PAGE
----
Bubble alert: Amazon over-inflated?

Facebook isn’t the only company to be raising questions (in my mind at least) about some of the valuations that are out there. It wasn’t until I looked at Amazon’s stock chart that I realized the shares closed above $100 on Tuesday — touching a level they haven’t seen since the latter days of the tech bubble in 2000, just as things were about to pop. Not long after they hit that price, they began a free-fall that didn’t stop until they got below $20.

blowing-bubbles1.jpgMaybe that’s part of the reason why Amazon’s shares slumped on Wednesday, despite a strong quarter in which profit more than quadrupled and revenue rose by more than 40 per cent. Amazon’s business has grown substantially since 2000, and there’s no question that the company has had a good year — but the share price has more than doubled in the past six months and tripled in the past year. And if you look at some of the stats, the shares are trading at some eye-popping multiples.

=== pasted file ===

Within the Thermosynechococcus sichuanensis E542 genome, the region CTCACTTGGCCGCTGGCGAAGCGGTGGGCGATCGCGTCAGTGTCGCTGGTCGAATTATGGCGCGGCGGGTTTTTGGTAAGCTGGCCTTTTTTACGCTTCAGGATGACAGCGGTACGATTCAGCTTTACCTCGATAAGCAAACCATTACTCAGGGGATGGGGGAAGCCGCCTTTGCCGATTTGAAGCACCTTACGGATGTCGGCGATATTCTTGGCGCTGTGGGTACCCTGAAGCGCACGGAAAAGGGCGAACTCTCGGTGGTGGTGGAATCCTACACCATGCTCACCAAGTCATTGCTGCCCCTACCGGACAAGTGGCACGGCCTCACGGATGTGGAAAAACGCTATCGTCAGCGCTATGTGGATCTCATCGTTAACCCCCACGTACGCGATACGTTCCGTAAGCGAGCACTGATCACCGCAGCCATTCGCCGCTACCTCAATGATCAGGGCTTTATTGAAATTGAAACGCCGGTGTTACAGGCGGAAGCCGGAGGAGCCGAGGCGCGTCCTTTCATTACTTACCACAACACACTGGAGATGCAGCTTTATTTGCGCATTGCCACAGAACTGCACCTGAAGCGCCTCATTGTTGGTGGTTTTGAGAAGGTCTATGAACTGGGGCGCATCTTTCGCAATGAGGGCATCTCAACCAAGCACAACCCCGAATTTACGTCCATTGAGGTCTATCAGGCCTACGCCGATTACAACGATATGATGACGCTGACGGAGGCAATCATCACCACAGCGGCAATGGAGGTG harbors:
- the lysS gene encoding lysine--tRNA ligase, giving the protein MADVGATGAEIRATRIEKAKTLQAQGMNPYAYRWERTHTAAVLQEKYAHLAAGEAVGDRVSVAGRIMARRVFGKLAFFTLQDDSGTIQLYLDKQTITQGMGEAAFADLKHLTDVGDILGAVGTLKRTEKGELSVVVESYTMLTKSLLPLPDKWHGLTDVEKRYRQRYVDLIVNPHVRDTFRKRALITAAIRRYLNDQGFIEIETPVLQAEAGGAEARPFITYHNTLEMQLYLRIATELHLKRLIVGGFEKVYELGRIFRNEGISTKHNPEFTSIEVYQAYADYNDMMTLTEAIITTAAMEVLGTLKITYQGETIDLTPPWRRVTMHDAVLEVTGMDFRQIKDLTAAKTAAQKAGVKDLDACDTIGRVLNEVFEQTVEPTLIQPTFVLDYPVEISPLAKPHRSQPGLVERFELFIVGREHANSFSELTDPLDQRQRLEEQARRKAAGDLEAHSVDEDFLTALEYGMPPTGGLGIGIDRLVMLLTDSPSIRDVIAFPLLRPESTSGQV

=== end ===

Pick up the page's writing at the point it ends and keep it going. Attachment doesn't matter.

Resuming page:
For example, the online retailer’s stock is selling at 122 times “trailing” earnings (profit over the past 12-month period) and more than 60 times projected profit for next year. And Google? The Web giant is selling for just 52 times its trailing profit and 32 times projected profit for next year. Amazon’s stock price is 75 times its equity per share or “book value.” Google? 10 times.

Apparently unfazed by any of this — including the fact that Amazon’s operating-profit margins are just 4 per cent, compared with Google’s 32 per cent — several analysts have boosted their price targets for the shares. Banc of America jacked up its target to $115, just two weeks after raising it to $105 from $90. If you listen closely, you can hear the sound of air being pumped into something.